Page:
I began to hate the tweet of the boatswain’s pipe calling us to battle stations. By the end of three weeks, we could do this crap in our sleep. And that was the point of refresher training.

From Cuba we steamed to Port au Prince, Haiti for a port of call that left me astonished.

“The whole of Haiti,” I wrote in my journal in October of 1965, “excluding a minuscule segment, is poverty-stricken beyond belief. We brought some people-to-people stuff in [humanitarian assistance in today’s jargon] but the dent it made was nil at best.”

Papa Doc Duvalier had been ruling Haiti with an iron fist since 1957 and the U. S. had been trying to isolate and weaken his hold on this impoverished land. One could hardly call it a “nation” as we understand that word, then or today. If anything, I suspect political scientists and nation watchers would call it a “failed state.”

I knew very little about Haiti other than Voodoo was big on the island, the Tonton Macoute were Papa Doc’s bullies and thugs, and this was a place like no other I’d seen.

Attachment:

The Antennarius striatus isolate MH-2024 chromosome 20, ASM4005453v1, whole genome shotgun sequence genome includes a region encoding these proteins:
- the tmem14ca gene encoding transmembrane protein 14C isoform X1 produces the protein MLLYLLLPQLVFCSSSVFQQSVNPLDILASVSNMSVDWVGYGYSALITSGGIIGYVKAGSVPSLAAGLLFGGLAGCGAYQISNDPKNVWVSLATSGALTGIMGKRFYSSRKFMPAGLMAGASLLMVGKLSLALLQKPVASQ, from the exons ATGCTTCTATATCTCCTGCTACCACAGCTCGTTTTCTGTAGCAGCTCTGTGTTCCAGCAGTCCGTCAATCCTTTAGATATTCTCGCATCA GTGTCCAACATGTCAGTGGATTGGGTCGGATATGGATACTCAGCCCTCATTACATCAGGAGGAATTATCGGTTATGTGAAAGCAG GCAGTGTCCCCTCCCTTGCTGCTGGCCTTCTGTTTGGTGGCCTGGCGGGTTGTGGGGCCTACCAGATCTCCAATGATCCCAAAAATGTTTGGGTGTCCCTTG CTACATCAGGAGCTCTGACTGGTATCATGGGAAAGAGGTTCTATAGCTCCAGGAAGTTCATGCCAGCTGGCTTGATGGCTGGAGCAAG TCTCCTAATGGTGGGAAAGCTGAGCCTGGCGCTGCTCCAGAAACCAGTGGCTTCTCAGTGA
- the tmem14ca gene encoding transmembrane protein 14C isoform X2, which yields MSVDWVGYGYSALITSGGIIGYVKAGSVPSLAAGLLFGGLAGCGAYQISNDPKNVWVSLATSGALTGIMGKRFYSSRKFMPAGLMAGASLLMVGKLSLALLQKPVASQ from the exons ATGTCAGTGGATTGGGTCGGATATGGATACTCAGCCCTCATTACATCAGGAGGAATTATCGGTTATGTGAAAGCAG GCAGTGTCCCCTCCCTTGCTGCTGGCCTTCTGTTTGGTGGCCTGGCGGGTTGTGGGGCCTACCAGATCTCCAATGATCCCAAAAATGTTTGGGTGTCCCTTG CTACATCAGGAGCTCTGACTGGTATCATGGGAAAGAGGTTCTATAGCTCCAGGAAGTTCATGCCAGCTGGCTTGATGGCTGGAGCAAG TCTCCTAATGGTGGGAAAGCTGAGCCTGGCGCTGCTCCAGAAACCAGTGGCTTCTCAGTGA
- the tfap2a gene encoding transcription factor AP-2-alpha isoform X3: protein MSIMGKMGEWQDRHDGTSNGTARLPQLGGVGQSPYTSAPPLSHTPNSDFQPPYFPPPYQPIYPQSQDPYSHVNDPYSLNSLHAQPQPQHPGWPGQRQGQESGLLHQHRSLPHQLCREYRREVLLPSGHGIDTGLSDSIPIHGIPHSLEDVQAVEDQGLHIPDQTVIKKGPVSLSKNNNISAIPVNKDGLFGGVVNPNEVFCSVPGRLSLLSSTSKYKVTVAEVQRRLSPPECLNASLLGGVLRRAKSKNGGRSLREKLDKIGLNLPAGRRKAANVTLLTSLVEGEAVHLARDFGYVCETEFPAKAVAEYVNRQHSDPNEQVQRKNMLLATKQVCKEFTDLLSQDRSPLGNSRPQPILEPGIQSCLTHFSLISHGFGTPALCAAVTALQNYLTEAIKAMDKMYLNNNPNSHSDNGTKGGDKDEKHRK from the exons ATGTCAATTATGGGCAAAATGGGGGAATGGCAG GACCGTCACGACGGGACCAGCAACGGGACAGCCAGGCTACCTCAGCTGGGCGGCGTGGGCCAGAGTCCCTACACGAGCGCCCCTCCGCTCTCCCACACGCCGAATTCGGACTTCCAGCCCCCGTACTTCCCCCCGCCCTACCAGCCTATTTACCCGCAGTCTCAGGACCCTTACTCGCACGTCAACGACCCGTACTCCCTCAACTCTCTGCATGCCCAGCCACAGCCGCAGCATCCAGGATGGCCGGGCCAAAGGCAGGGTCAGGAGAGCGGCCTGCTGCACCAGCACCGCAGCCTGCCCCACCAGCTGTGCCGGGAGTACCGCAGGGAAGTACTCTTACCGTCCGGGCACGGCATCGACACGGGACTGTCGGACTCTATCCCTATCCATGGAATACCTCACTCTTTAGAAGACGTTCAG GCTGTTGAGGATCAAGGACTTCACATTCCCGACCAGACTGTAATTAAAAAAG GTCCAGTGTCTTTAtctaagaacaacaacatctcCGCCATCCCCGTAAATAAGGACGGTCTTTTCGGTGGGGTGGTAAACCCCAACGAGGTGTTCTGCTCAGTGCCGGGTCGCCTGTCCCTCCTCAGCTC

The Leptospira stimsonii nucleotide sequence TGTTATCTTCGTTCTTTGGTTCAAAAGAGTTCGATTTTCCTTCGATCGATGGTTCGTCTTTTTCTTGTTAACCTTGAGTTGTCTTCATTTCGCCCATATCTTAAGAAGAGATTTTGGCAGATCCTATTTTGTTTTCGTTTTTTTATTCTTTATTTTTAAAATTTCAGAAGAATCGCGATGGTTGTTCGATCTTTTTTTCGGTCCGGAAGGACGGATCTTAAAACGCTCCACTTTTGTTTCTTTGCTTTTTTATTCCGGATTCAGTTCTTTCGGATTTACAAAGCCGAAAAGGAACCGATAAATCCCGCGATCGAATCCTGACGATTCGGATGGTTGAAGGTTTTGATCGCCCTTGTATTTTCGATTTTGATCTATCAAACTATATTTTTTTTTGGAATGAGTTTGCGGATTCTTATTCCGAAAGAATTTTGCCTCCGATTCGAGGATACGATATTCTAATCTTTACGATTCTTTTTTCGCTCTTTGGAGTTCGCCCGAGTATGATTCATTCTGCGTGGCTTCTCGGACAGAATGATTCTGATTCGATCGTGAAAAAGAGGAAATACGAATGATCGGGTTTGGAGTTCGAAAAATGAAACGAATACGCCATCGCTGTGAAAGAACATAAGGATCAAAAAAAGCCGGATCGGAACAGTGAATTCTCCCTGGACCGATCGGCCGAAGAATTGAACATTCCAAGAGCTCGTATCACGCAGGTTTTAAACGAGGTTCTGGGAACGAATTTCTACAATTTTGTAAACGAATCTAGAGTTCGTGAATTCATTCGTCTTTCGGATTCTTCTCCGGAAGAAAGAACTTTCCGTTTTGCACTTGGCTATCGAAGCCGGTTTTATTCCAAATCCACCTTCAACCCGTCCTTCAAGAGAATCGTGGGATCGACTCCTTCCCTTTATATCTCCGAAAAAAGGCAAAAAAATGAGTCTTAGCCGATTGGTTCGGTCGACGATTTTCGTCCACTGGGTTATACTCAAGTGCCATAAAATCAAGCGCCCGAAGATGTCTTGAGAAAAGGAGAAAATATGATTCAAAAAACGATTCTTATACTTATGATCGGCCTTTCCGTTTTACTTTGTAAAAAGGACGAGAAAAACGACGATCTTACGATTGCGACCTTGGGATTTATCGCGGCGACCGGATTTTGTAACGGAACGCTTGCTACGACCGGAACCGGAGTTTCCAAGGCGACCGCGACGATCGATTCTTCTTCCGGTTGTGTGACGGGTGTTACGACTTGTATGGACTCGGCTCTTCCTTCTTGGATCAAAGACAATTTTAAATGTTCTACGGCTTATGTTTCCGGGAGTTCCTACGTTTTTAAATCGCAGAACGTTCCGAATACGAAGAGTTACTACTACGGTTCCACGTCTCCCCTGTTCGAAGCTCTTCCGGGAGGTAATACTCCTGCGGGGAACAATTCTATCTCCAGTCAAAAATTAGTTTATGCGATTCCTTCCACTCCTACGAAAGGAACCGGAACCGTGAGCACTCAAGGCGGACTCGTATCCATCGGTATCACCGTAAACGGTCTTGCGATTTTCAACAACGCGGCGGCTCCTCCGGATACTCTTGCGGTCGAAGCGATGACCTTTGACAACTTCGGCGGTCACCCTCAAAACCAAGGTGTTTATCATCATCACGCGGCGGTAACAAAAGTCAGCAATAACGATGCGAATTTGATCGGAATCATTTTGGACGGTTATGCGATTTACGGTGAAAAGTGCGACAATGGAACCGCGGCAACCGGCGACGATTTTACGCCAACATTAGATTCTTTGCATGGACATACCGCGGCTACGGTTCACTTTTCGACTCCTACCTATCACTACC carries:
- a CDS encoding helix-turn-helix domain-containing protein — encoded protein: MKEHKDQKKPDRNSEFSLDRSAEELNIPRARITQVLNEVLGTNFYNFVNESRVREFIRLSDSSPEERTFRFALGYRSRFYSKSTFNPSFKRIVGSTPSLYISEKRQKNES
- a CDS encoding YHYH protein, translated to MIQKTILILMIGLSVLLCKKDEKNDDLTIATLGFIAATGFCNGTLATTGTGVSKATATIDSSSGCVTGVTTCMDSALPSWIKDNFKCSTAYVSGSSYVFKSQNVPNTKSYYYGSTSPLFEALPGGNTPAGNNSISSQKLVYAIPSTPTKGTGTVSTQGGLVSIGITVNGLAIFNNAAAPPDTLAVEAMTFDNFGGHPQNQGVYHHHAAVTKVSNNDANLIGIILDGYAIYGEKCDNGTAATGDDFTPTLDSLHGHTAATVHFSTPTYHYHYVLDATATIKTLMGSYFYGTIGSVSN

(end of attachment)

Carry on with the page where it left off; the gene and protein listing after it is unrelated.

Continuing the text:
When we neared Port au Prince the night before we reached port, steaming along the dark coast, I remembered leaning on the rail late at night, and hearing the distant beating of drums from the dark mountains.

My imagination went into overtime. Some occult ceremony was being celebrated, perhaps an animal sacrificed by the light of a fire somewhere in those dark mountains, the blood drained and the devil was at play.

The next morning we slowly steamed into the harbor and tied up at a pier of this tropical capital.

“From our clean decks and spotless living quarters,” I continued, through binoculars, “we could see the men and women and children wander out of their thatched straw and clapboard hovels, to urinate and defecate with their animals in the yards, porches or whatever the squalid open spaces around their shelters can be called.”

I was stunned, probably as much by the contrast of life aboard a modern American warship and what I was seeing, as by the squalor itself. Could people really live like this?

When we went on shore leave we were instructed to wear our summer whites. Normally officers went on “shore leave” in civilian attire, while the enlisted men went on “liberty” in uniform.